Published on July 10th, 2011 by Alan L Sklover
Question: I worked as a Certified Nursing Assistant in a full-time Alzheimer’s Unit of a residential facility. One resident was acting out violently: he went after me with a rake, grabbed my arm, and threatened to hurt me. These things were reported to my managers, who told me that “This is dementia; deal with it.”
This same resident was seeking out other female residents to get them into his room. He went into the room of a very elderly woman who could not speak or move and put his hands down his pants.
I was talking about this with another co-worker when, by accident, a visiting relative of a different resident overheard me and called the police, who then showed up. At the end of my shift I gave my report, and the next day my supervisor fired me for violating patient confidentiality.
I don’t know what to do. Please help.
(City, State Not Listed)
Answer: Dear R.C.S.:
Your question is an extremely interesting one. I think there are a few things you can do. Here are my thoughts:
1. I think it is only fair – and helpful to you – that you acknowledge to yourself that what you did could be interpreted as a “breach of confidentiality.” Technically speaking, information about patients that came out of your mouth was somehow transmitted to people who had no legal interest in knowing that information. As you know, there are many strict laws regarding dissemination of patient information by medical facilities, and I’m confident this is at the center of what happened to you. And, too, having the police arrive at the facility no doubt was very embarrassing to the facility’s management.
2. That said, practically speaking, I don’t think you knowingly “shared confidential information” with anyone. To my mind, there is an important distinction to be made between an intentional breach of confidentiality – such as sending information to a newspaper – and an unintentional breach of confidentiality – such as what happened here. The only person you knowingly shared this information with – your colleague – had every right to know, and you had every right to tell him or her of the danger to them, and to others.
3. In fact, the confidential patient information may have been illegally or improperly “overheard.” The fact that you were overheard by a different patient’s family member may not suggest you did anything wrong, but possibly that the family member did something wrong: they may have violated your privacy by either (i) listening to a conversation they knew was not intended to include them, (ii) being in a restricted area of the facility where they were not permitted – or expected – to be, or even (iii) lurked secretively in order to learn things they had no right to know.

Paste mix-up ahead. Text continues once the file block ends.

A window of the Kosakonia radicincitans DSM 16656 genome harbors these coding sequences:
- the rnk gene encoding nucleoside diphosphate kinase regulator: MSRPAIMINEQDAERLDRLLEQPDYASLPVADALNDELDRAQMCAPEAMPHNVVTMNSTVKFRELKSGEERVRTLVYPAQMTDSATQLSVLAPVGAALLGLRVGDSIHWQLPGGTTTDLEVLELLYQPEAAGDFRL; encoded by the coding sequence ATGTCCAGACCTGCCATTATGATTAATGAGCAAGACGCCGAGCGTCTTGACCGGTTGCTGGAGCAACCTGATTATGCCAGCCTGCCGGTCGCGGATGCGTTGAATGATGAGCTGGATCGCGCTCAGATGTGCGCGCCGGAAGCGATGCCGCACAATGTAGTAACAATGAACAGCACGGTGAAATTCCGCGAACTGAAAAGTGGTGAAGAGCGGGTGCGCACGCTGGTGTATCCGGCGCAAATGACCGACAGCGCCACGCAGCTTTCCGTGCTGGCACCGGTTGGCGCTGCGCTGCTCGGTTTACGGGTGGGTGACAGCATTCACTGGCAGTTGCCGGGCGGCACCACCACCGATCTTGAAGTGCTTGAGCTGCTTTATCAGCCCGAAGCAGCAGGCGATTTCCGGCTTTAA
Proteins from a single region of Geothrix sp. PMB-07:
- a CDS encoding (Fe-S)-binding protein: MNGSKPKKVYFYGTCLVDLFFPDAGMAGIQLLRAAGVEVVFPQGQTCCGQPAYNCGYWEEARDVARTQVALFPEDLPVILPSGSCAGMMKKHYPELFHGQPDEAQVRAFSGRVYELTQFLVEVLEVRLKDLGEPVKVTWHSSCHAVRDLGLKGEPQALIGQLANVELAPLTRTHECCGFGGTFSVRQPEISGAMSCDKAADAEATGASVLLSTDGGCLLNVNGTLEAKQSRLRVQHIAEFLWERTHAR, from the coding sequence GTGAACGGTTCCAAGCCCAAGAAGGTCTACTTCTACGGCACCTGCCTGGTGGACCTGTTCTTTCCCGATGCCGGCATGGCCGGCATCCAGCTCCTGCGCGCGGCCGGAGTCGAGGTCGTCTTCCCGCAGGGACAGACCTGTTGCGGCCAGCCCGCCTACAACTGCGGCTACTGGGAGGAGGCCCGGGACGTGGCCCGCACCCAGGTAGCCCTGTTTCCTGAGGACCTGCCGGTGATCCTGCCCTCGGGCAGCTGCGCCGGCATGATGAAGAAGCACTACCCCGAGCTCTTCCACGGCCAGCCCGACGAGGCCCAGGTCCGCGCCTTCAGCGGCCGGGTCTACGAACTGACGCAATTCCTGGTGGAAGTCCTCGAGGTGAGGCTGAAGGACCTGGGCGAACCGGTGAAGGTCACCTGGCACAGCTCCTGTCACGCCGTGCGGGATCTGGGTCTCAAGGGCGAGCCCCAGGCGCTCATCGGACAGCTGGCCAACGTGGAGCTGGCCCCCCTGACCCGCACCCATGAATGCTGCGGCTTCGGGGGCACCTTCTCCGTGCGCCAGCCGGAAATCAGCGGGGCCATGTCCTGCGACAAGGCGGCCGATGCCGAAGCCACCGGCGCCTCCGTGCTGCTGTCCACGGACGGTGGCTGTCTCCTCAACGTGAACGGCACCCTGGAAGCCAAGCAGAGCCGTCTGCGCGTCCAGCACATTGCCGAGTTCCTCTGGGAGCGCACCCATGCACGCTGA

4. And, too, your employer may have been acting dishonestly, improperly or even illegally in (a) not taking steps to stop the errant behavior, (b) not taking sufficient steps to protect you or others, and/or (c) not calling the police. Looked at this way, (i) you may have been right in all you did, (ii) the other patient’s family member may not have been right in all they did, (iii) the police may have been right in all they did, and (iv) your supervisors may have done wrong in not taking the situation seriously enough. An argument exists that the facility’s supervisors may have even violated the law in not calling the police.
Indeed, a stronger argument exists that the facility’s supervisors fired you (a) as a scapegoat for their misdeeds, (b) as a cover up for their own failures, and (c) in retaliation for your expressions of concern.
5. I strongly suggest you write a letter to the facility’s senior-most management, owners and/or Board of Directors, including these things I’ve noted above. I suggest you write a respectful letter to these people – send by Fedex, UPS or over overnight service so you can verify their receipt – and suggest that there is more than one way to view this incident, and that you deserve your job back. I also suggest you advise them of the damage this may do to your career, if not corrected, could be more than enough to hire an attorney to ask a jury of your peers in your community whether it is right that you should be treated in such a fashion for, in effect, protecting patients and others. I think that this is your best bet and, if not successful, then consider consulting an experienced employment attorney in your town or city.
Seen correctly, and expressed correctly, I think you have far more negotiating leverage than you might imagine. I hope you won’t sit back, but rather will be assertive and take your “case” to the people who can correct what’s happened to you.
I hope this is helpful. Thanks for writing in. Don’t be afraid to stand up. What you did does not seem to warrant anything like what has been done to you.
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